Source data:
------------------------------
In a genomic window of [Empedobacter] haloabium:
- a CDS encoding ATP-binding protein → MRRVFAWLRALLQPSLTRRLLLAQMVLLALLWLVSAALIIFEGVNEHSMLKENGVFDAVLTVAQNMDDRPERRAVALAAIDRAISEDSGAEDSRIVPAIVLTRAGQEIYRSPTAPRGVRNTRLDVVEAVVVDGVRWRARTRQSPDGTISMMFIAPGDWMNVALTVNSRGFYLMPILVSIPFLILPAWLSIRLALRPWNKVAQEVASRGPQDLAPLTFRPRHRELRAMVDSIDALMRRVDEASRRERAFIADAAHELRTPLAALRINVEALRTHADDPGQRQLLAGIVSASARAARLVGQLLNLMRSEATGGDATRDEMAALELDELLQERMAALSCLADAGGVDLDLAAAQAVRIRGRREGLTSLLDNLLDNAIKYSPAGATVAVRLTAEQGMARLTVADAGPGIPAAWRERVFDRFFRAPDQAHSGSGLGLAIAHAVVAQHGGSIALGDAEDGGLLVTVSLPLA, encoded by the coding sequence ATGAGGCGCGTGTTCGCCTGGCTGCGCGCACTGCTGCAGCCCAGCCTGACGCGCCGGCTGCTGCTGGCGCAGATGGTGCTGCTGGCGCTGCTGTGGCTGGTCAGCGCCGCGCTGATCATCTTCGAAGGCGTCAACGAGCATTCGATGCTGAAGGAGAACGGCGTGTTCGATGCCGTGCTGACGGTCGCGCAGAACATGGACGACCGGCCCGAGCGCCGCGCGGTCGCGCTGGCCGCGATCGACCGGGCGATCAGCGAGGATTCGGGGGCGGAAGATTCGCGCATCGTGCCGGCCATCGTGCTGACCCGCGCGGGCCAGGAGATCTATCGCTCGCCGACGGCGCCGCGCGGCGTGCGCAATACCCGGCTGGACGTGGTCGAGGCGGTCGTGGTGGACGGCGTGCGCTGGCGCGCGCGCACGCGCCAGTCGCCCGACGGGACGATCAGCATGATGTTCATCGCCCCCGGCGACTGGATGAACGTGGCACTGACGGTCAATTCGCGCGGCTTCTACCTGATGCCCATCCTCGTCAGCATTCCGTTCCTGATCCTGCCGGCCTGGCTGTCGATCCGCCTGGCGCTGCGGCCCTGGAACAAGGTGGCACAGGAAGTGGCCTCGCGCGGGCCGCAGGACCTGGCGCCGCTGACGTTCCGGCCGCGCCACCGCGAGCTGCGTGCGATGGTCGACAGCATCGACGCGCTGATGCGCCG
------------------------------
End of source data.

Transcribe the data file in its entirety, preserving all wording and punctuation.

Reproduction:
In a genomic window of [Empedobacter] haloabium:
- a CDS encoding ATP-binding protein → MRRVFAWLRALLQPSLTRRLLLAQMVLLALLWLVSAALIIFEGVNEHSMLKENGVFDAVLTVAQNMDDRPERRAVALAAIDRAISEDSGAEDSRIVPAIVLTRAGQEIYRSPTAPRGVRNTRLDVVEAVVVDGVRWRARTRQSPDGTISMMFIAPGDWMNVALTVNSRGFYLMPILVSIPFLILPAWLSIRLALRPWNKVAQEVASRGPQDLAPLTFRPRHRELRAMVDSIDALMRRVDEASRRERAFIADAAHELRTPLAALRINVEALRTHADDPGQRQLLAGIVSASARAARLVGQLLNLMRSEATGGDATRDEMAALELDELLQERMAALSCLADAGGVDLDLAAAQAVRIRGRREGLTSLLDNLLDNAIKYSPAGATVAVRLTAEQGMARLTVADAGPGIPAAWRERVFDRFFRAPDQAHSGSGLGLAIAHAVVAQHGGSIALGDAEDGGLLVTVSLPLA, encoded by the coding sequence ATGAGGCGCGTGTTCGCCTGGCTGCGCGCACTGCTGCAGCCCAGCCTGACGCGCCGGCTGCTGCTGGCGCAGATGGTGCTGCTGGCGCTGCTGTGGCTGGTCAGCGCCGCGCTGATCATCTTCGAAGGCGTCAACGAGCATTCGATGCTGAAGGAGAACGGCGTGTTCGATGCCGTGCTGACGGTCGCGCAGAACATGGACGACCGGCCCGAGCGCCGCGCGGTCGCGCTGGCCGCGATCGACCGGGCGATCAGCGAGGATTCGGGGGCGGAAGATTCGCGCATCGTGCCGGCCATCGTGCTGACCCGCGCGGGCCAGGAGATCTATCGCTCGCCGACGGCGCCGCGCGGCGTGCGCAATACCCGGCTGGACGTGGTCGAGGCGGTCGTGGTGGACGGCGTGCGCTGGCGCGCGCGCACGCGCCAGTCGCCCGACGGGACGATCAGCATGATGTTCATCGCCCCCGGCGACTGGATGAACGTGGCACTGACGGTCAATTCGCGCGGCTTCTACCTGATGCCCATCCTCGTCAGCATTCCGTTCCTGATCCTGCCGGCCTGGCTGTCGATCCGCCTGGCGCTGCGGCCCTGGAACAAGGTGGCACAGGAAGTGGCCTCGCGCGGGCCGCAGGACCTGGCGCCGCTGACGTTCCGGCCGCGCCACCGCGAGCTGCGTGCGATGGTCGACAGCATCGACGCGCTGATGCGCCG